Via the Wisconsin Historical Society. Republished with permission.
In October 1936, Civilian Conservation Corps (CCC) workmen found a hammered copper pike during excavation of a peat deposit at Interstate Park in northwestern Wisconsin. The pike measured almost 11 inches in length, had tapered ends, and was made of native copper.
While partially encased in peat, which had hardened around the pike during its long burial in the marsh, its exposed ends remained bright and shiny despite having been entombed for thousands of years.
Two months earlier, workers at the same site had found bones from the extinct Bison occidentalis, a species of bison then believed to have been extinct for 10,000 to 12,000 years. The discovery of a man-made tool alongside bones of such antiquity suggested that humans had lived in Wisconsin much earlier than most scientists had believed and that these people had possibly hunted the bison.
European settlers in the mid-nineteenth century first began to find copper tools in Wisconsin almost as soon as they began to break the soil for farming. At the time, some scholars attributed the construction of these copper implements to a vanished race of peoples that had occupied the region prior to the Native Americans the Europeans had found living there.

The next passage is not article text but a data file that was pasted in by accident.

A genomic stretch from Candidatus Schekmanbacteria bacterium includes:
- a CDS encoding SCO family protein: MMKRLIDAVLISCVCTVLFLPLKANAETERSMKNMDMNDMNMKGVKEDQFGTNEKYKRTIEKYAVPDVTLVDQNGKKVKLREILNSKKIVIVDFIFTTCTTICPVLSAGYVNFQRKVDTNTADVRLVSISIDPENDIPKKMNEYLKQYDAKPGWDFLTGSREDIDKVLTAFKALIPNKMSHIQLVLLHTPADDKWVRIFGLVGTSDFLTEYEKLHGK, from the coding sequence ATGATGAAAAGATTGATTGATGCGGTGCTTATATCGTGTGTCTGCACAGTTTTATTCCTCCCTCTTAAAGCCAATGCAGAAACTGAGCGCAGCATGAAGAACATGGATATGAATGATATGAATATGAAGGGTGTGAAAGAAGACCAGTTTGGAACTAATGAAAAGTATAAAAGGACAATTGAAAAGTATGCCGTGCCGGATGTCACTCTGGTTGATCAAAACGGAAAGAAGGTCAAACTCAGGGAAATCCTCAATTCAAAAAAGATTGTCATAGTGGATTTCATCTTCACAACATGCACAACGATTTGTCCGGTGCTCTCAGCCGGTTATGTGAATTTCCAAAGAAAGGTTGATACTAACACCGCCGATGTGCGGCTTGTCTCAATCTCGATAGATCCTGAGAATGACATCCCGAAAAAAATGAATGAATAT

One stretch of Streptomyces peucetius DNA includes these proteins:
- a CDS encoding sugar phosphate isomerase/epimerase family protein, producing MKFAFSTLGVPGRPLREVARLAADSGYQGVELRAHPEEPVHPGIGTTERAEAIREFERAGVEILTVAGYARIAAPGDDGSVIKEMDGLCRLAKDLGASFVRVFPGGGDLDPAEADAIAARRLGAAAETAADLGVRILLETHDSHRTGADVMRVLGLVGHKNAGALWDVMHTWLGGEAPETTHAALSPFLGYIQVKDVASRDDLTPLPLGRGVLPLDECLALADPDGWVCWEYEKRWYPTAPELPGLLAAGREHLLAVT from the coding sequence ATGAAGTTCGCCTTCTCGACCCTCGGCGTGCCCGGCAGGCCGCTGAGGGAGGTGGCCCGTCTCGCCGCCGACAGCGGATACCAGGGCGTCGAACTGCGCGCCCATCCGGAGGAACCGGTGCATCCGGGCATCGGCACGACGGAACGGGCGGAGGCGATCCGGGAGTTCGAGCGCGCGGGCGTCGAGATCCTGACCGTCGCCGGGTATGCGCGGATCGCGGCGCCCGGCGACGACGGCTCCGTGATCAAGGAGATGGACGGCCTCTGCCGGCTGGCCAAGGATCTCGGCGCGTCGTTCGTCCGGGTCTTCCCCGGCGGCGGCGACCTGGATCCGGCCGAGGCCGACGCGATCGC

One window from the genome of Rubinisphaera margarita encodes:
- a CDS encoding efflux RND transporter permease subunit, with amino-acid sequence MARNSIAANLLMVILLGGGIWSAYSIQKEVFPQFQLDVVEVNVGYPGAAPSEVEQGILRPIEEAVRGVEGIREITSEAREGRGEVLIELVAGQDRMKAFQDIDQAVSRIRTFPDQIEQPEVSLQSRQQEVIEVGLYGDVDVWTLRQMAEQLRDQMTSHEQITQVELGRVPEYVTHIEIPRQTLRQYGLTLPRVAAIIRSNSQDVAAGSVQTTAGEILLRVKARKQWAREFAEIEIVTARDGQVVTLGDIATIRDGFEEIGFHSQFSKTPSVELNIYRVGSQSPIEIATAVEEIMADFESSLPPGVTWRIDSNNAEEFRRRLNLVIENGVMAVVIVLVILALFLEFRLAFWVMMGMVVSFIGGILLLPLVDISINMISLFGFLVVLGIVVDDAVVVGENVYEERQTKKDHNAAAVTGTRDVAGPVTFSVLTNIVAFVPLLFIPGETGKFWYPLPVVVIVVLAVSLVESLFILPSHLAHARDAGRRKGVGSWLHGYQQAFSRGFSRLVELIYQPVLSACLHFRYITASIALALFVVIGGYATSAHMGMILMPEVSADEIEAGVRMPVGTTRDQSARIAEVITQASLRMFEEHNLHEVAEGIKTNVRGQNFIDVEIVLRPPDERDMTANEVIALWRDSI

After additional research and discoveries, however, by the early twentieth century the arguments over the people responsible for making these artifacts had been resolved in favor of the Native Americans. Nonetheless, archaeologists still did not know how the copper tools had been made or how old they were.
With the discovery of this copper pike commingled with extinct bison bones, the mystery regarding copper artifacts took an unexpected twist. Only a decade before the Interstate Park site excavations, stone tools had been found associated with the same species of extinct bison at Folsom, New Mexico.
After careful scrutiny, scientists determined that the Folsom artifacts proved that humans had settled the Americas in the late Pleistocene epoch, at least as early as 8000 B.C.